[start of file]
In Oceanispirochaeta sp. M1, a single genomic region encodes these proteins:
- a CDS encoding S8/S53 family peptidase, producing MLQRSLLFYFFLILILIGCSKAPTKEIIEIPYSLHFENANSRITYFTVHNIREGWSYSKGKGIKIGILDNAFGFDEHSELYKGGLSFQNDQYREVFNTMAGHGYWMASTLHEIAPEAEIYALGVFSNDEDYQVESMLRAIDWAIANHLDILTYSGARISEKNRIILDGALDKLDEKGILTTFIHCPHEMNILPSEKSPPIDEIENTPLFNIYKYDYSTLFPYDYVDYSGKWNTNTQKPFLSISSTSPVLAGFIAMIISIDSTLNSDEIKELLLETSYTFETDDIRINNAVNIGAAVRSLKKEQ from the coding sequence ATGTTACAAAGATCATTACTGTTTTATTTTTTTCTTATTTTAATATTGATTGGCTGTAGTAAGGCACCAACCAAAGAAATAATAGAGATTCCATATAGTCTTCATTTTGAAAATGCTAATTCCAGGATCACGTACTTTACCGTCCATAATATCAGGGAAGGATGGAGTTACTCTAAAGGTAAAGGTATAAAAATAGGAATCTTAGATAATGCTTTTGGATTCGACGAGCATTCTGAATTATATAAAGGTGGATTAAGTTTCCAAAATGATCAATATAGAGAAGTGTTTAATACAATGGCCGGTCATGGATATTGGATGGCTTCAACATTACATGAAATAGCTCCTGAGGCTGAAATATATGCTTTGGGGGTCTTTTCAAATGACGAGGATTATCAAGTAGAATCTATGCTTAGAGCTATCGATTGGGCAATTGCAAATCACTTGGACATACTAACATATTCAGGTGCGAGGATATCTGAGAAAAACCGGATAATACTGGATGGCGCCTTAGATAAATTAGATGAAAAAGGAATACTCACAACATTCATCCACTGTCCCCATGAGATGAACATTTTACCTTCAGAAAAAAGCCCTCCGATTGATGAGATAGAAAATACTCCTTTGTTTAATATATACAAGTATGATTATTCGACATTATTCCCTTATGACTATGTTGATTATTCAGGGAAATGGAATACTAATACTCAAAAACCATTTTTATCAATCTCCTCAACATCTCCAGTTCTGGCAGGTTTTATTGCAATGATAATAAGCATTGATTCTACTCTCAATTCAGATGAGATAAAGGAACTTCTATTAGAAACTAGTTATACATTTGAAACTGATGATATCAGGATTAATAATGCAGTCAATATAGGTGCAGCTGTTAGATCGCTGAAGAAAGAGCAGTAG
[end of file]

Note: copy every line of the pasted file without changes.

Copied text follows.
In Oceanispirochaeta sp. M1, a single genomic region encodes these proteins:
- a CDS encoding S8/S53 family peptidase, producing MLQRSLLFYFFLILILIGCSKAPTKEIIEIPYSLHFENANSRITYFTVHNIREGWSYSKGKGIKIGILDNAFGFDEHSELYKGGLSFQNDQYREVFNTMAGHGYWMASTLHEIAPEAEIYALGVFSNDEDYQVESMLRAIDWAIANHLDILTYSGARISEKNRIILDGALDKLDEKGILTTFIHCPHEMNILPSEKSPPIDEIENTPLFNIYKYDYSTLFPYDYVDYSGKWNTNTQKPFLSISSTSPVLAGFIAMIISIDSTLNSDEIKELLLETSYTFETDDIRINNAVNIGAAVRSLKKEQ from the coding sequence ATGTTACAAAGATCATTACTGTTTTATTTTTTTCTTATTTTAATATTGATTGGCTGTAGTAAGGCACCAACCAAAGAAATAATAGAGATTCCATATAGTCTTCATTTTGAAAATGCTAATTCCAGGATCACGTACTTTACCGTCCATAATATCAGGGAAGGATGGAGTTACTCTAAAGGTAAAGGTATAAAAATAGGAATCTTAGATAATGCTTTTGGATTCGACGAGCATTCTGAATTATATAAAGGTGGATTAAGTTTCCAAAATGATCAATATAGAGAAGTGTTTAATACAATGGCCGGTCATGGATATTGGATGGCTTCAACATTACATGAAATAGCTCCTGAGGCTGAAATATATGCTTTGGGGGTCTTTTCAAATGACGAGGATTATCAAGTAGAATCTATGCTTAGAGCTATCGATTGGGCAATTGCAAATCACTTGGACATACTAACATATTCAGGTGCGAGGATATCTGAGAAAAACCGGATAATACTGGATGGCGCCTTAGATAAATTAGATGAAAAAGGAATACTCACAACATTCATCCACTGTCCCCATGAGATGAACATTTTACCTTCAGAAAAAAGCCCTCCGATTGATGAGATAGAAAATACTCCTTTGTTTAATATATACAAGTATGATTATTCGACATTATTCCCTTATGACTATGTTGATTATTCAGGGAAATGGAATACTAATACTCAAAAACCATTTTTATCAATCTCCTCAACATCTCCAGTTCTGGCAGGTTTTATTGCAATGATAATAAGCATTGATTCTACTCTCAATTCAGATGAGATAAAGGAACTTCTATTAGAAACTAGTTATACATTTGAAACTGATGATATCAGGATTAATAATGCAGTCAATATAGGTGCAGCTGTTAGATCGCTGAAGAAAGAGCAGTAG